Retaliation is Illegal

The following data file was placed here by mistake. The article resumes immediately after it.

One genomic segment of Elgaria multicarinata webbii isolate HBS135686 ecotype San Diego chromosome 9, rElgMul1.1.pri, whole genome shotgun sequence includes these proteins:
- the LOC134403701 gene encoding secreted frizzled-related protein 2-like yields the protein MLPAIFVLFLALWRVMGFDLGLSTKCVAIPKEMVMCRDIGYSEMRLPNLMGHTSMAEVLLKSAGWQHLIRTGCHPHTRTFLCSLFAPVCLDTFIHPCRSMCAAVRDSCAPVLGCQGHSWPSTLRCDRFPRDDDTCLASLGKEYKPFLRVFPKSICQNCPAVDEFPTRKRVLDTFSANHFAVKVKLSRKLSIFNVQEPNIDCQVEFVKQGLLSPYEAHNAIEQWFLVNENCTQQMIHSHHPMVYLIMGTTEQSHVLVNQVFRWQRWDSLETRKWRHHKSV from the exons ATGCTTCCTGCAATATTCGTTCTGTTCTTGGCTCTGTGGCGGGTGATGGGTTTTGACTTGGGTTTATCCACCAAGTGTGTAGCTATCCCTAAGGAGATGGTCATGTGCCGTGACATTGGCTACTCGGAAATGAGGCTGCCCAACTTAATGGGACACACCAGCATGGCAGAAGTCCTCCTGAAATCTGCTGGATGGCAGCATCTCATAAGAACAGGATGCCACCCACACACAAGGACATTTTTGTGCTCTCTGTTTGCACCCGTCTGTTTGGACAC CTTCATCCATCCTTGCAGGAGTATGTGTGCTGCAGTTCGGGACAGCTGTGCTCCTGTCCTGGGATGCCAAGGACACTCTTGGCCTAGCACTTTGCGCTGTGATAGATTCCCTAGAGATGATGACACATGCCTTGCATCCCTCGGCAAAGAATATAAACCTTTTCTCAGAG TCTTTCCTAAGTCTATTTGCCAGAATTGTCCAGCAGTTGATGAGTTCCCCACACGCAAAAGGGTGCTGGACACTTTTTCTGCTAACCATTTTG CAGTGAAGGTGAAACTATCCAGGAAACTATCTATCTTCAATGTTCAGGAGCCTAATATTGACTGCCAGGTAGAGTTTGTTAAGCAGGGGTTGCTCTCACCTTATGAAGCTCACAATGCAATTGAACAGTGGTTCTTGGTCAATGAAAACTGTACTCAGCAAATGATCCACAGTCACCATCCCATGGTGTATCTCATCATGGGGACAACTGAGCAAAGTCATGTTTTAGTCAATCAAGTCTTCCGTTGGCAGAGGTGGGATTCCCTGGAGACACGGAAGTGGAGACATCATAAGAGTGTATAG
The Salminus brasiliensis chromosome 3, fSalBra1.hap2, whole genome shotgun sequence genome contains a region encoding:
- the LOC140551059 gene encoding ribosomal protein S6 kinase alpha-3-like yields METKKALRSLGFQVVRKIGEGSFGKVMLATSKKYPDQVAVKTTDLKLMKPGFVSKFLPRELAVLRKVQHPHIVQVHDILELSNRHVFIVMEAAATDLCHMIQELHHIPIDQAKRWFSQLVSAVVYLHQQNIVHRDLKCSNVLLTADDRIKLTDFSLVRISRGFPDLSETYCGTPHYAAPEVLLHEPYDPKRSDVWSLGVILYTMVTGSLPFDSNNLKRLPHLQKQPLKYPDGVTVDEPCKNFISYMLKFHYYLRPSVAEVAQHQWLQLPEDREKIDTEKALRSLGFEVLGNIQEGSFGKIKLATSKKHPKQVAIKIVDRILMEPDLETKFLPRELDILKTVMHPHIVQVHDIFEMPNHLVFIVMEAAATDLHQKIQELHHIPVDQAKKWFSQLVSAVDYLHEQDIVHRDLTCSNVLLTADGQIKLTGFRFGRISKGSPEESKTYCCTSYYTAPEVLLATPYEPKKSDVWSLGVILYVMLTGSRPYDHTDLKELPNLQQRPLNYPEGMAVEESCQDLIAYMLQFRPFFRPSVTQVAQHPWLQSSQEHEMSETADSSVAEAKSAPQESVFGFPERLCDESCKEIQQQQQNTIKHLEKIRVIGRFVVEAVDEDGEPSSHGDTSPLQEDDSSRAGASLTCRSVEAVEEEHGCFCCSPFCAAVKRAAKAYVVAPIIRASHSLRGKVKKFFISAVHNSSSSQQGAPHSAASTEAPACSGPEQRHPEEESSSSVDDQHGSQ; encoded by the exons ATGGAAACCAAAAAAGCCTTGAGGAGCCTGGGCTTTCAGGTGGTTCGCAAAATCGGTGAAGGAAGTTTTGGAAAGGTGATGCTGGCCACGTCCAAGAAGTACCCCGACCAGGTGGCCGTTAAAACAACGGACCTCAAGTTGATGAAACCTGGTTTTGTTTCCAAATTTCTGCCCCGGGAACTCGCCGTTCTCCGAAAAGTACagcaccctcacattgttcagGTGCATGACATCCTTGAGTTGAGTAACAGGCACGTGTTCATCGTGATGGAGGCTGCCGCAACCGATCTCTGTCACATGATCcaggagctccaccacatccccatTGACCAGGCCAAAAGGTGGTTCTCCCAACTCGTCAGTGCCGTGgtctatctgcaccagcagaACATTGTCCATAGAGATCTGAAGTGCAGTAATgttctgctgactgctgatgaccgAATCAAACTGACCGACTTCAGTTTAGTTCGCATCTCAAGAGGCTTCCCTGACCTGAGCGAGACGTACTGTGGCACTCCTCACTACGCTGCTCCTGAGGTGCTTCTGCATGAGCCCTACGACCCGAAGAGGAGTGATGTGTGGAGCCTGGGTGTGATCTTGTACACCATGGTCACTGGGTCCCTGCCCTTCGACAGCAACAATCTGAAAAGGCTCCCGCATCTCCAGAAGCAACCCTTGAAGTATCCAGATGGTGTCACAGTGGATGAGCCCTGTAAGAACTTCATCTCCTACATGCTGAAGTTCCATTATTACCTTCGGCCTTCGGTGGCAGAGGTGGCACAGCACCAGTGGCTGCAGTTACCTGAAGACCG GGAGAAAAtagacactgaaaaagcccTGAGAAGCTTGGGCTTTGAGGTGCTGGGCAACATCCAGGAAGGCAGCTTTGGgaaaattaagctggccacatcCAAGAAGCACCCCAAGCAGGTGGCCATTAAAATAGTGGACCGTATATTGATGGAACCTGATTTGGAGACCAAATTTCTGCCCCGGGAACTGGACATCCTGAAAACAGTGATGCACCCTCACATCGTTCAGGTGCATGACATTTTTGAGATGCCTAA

The U.S. Equal Employment Opportunity Commission recently settled a lawsuit in which it alleged that Rosebud Restaurants subjected two female employees to sexual harassment and retaliated against one when she complained about sexual harassment and offensive references by other employees towards African Americans.  The EEOC’s lawsuit alleges that a server endured sexual harassment from another server that included inappropriate sexual comments, sexual propositions, unwelcome touching, and assault by the wrongdoer grabbing the server between her legs.  The server complained to her managers about the sexual harassment.  The EEOC claimed that the company failed to sufficiently address the harassment.  The lawsuit also alleges that the server (who is Caucasian) complained about other employees referring to African Americans with inappropriate racial slurs.  The company fired the server shortly after these complaints were made.  Such alleged conduct is a violation of Title VII of the Civil Rights Act of 1964, which prohibits sexual harassment and retaliation.  See EEOC v. Rosebud Restaurants, Inc., No. 17-cv-6815 (N.D. Ill.).

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